Academic journal article Contemporary Southeast Asia

Sovereignty and the Sea: President Joko Widodo's Foreign Policy Challenges

Academic journal article Contemporary Southeast Asia

Sovereignty and the Sea: President Joko Widodo's Foreign Policy Challenges

Article excerpt

New Indonesian President Joko Widodo, who prefers to be known by the portmanteau Jokowi, (1) has declared that he will focus on domestic affairs, particularly improving the country's maritime infrastructure and reasserting the authority of the state, as part of a broad reform programme. In these areas, he could be a transformative president. However, an activist presidency in these areas, even if intended only as a domestic effort, will create unintended foreign policy challenges for Indonesia, because its economic and maritime interests are so closely intertwined with those of its neighbours. Moreover, Jokowi's focus on domestic policy will likely see him delegate management of foreign affairs, including responsibility for addressing these challenges, to several key advisers. Where consensus among these advisers does not emerge, Jokowi is unlikely to intervene to settle the debate and to clarify Indonesia's position, as his predecessor, President Susilo Bambang Yudhoyono, often did when confronted with similar challenges.

This article first outlines the role that President Yudhoyono played in the conduct of the country's foreign policy in order to illustrate the change in experience and focus that Jokowi represents. Second, it reviews Jokowi's statements on foreign affairs and argues that his views on Indonesia's external relations are almost entirely a function of his domestic reform agenda, which emphasizes state strength and maritime affairs. Third, it identifies the key people providing advice to Jokowi on foreign policy, and how they might influence his views. Finally, it explores how this context might affect the conduct of Indonesian foreign policy in Southeast Asia and the broader Asia-Pacific region, highlighting the dilemma of the Indonesian position in the South China Sea. I argue throughout that Jokowi's focus on maritime affairs and questions of state sovereignty could lead to greater tensions with neighbouring states and China; and that his inexperience in foreign affairs could allow these tensions to persist in a way they did not under his predecessor, thus diminishing Indonesia's regional leadership role.

Yudhoyono's Departure Leaves a Void

When President Yudhoyono vacated the State Palace in October 2014, he left a void in the country's foreign policymaking system. As president, Yudhoyono energetically pursued a vision of Indonesia's place in the world as a rising power, and of himself as a globe-trotting statesman respected and admired by his peers. In his pursuit of this vision, he took great care to cultivate opinion abroad, while minimizing the opportunity for institutional competition over foreign policy among his ministries at home.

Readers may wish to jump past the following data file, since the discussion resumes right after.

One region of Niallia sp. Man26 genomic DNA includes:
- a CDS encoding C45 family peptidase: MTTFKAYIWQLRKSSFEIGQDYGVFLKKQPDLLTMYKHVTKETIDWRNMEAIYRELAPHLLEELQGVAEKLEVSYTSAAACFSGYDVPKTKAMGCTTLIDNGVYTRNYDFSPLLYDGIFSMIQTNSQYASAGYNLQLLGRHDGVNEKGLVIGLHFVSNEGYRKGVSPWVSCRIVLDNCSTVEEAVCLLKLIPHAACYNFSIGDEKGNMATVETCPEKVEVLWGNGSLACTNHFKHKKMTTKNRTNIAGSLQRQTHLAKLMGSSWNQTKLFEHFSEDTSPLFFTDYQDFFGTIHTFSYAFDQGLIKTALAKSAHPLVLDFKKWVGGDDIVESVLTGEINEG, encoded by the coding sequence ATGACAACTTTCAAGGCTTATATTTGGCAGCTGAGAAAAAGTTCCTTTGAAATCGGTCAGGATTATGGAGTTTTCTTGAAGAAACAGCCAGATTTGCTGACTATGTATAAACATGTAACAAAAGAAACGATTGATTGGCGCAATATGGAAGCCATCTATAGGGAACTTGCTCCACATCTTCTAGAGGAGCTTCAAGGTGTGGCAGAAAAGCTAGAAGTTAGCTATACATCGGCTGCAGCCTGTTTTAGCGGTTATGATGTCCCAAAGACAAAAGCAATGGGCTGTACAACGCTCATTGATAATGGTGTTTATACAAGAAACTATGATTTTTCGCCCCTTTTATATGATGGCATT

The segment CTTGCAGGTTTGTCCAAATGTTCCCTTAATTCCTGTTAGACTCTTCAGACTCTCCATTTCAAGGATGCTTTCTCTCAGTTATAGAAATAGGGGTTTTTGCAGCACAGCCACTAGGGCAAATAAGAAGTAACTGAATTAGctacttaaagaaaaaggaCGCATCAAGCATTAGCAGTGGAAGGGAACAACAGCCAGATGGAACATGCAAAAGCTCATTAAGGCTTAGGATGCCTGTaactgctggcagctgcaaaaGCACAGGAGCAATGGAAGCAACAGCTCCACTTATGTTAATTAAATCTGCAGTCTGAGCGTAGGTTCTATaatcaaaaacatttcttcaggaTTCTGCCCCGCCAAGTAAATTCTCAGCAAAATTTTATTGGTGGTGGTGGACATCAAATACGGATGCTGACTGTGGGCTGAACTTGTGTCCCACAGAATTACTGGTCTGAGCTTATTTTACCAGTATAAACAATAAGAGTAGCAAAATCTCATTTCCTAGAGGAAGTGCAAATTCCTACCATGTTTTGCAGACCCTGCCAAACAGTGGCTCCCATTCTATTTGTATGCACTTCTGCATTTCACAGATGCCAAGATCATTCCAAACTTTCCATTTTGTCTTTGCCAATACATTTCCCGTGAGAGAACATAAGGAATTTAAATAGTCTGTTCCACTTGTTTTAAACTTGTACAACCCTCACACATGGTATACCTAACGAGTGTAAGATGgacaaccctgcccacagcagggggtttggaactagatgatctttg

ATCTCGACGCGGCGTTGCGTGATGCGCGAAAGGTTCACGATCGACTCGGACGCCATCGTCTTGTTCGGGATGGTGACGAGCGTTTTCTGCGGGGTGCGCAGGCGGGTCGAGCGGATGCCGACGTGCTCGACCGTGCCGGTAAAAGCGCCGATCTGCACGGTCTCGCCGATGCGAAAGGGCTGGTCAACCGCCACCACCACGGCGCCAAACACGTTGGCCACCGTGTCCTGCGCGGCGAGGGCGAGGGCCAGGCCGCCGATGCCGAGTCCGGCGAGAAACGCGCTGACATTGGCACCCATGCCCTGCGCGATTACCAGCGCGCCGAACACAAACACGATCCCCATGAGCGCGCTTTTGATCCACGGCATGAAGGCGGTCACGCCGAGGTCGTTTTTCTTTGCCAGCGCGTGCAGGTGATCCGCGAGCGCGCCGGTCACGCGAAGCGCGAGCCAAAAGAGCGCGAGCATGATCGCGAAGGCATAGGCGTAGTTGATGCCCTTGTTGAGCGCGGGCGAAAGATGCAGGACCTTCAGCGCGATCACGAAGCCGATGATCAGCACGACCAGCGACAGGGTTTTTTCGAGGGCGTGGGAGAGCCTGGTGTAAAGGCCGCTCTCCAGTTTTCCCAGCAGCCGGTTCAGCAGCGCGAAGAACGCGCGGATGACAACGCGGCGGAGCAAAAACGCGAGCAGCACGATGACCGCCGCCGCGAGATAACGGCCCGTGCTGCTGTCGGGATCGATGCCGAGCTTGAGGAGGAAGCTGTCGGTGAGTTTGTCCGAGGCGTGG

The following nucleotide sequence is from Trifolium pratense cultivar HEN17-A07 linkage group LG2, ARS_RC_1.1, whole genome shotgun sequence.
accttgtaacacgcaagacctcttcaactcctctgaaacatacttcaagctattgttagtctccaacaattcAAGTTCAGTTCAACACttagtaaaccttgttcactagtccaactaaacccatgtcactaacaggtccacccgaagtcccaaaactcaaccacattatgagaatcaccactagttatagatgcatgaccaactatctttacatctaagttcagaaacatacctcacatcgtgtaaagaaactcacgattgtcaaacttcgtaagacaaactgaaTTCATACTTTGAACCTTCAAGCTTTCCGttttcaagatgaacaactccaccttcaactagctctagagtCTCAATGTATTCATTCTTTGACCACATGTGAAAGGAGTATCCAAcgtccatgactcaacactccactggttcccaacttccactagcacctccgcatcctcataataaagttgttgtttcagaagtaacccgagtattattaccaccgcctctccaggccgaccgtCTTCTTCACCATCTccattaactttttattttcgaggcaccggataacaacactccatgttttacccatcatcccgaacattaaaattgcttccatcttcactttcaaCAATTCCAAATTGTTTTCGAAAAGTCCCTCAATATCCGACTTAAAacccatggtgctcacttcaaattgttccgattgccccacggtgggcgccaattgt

The presidency was not Yudhoyono's first turn at foreign policy. Throughout his long army career, Yudhoyono demonstrated a keen interest in foreign affairs. Early in his presidency, as he strove to position himself as an international statesman and foreign policy intellectual, he adopted and promoted a foreign policy vision defined by the country's identity as a large Muslim majority democracy. (2) By the start of his second term, he had refined his view of Indonesia's place in the international system as a country with "a thousand friends and zero enemies" and an "all directions foreign policy". (3) He sought to improve ties with both the United States and China, but also made a show of diplomacy with Iran and North Korea. (4) He pursued warmer relations with neighbouring countries, including Australia, Singapore and Malaysia, resisting demands from the bureaucracy and legislature that he take a harder line in various disputes. (5)

In implementing his foreign policy agenda, Yudhoyono continued institutional reforms begun by his predecessor, Megawati Sukarnoputri, that consolidated foreign policymaking in the foreign ministry and the State Palace, thereby limiting institutional competition over foreign policy between various ministries. …

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